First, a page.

Eighth Graders Envision Plans for a Sustainable Future
Cumulative projects showcase student collaboration and creativity.
Crossroads’ Alley was bustling with ingenuity, dedication and promise on Thursday, Dec. 16. After a trimester of work in their Core classes, eighth graders shared an impressive array of interactive projects—featuring fact-filled poster boards and handcrafted models—inspired by the United Nations’ 17 Sustainable Development Goals. Addressing poverty, climate action, gender equality and other pressing issues, the students presented their innovative solutions to peers, faculty, staff and parents over two sessions throughout the day.
“This is project-based learning. Students are the drivers of their own curiosity,” said eighth-grade Core teacher Josh Adler, who partnered with colleagues Ebony Murphy-Root and Julian Laurent to develop the cumulative project. “The students created their own learning opportunities by investigating, experimenting and exploring. I’m in awe of the quality of their work and the quality of their research.”
Eighth graders Jessie Greene and Ruby Schur proposed the idea for an organization called the Street Heart, which would provide art supplies to people currently unhoused and then help the artists sell their work. “I’m an artist. … I don’t know where I’d be without art. Those who make art are more likely to achieve plans because it works your mind and body so well,” explained Ruby of the project’s inspiration. “It was shocking to see how rapidly the numbers [of unhoused people] have increased over the years.”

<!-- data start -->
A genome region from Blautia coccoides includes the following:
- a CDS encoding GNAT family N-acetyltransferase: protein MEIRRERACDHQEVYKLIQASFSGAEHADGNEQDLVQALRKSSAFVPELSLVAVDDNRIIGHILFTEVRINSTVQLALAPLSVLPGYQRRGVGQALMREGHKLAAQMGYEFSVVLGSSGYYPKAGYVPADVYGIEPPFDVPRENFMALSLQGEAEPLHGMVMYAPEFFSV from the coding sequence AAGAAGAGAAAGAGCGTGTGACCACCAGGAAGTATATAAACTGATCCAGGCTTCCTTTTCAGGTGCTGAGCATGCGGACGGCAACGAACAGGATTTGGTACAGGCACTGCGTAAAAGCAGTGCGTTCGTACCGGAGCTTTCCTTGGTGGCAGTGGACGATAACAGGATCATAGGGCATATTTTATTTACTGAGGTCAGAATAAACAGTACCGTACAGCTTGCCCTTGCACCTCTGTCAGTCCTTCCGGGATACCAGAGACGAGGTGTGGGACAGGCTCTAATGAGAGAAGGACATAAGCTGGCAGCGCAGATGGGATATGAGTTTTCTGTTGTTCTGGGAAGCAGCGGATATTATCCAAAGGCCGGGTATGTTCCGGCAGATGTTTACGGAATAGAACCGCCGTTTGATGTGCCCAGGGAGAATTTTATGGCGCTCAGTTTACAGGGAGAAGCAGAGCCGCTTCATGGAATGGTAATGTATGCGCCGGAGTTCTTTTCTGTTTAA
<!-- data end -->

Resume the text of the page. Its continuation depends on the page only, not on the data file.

In response to the UN’s goals of “Life on Land,” “Life Below Water,” and “Sustainable Cities and Communities,” classmates Connor Weinhouse and Maccabee Cohen created models using papier-mâché and repurposed objects to illustrate the problems of deforestation, hunting and ocean pollution. Their poster encouraged people to recycle or compost their waste.
Chris Farnsworth, father of eighth grader Caroline and fifth grader Daphne, was one of the many parents to return to campus for the first time in over a year to see their children’s work. “It’s fantastic [to be in the Alley] and see everybody again,” he reflected. “I was really impressed with the research the kids did and also how some of the kids took something from their immediate school environment and created an actionable project that they could do to change the school itself.”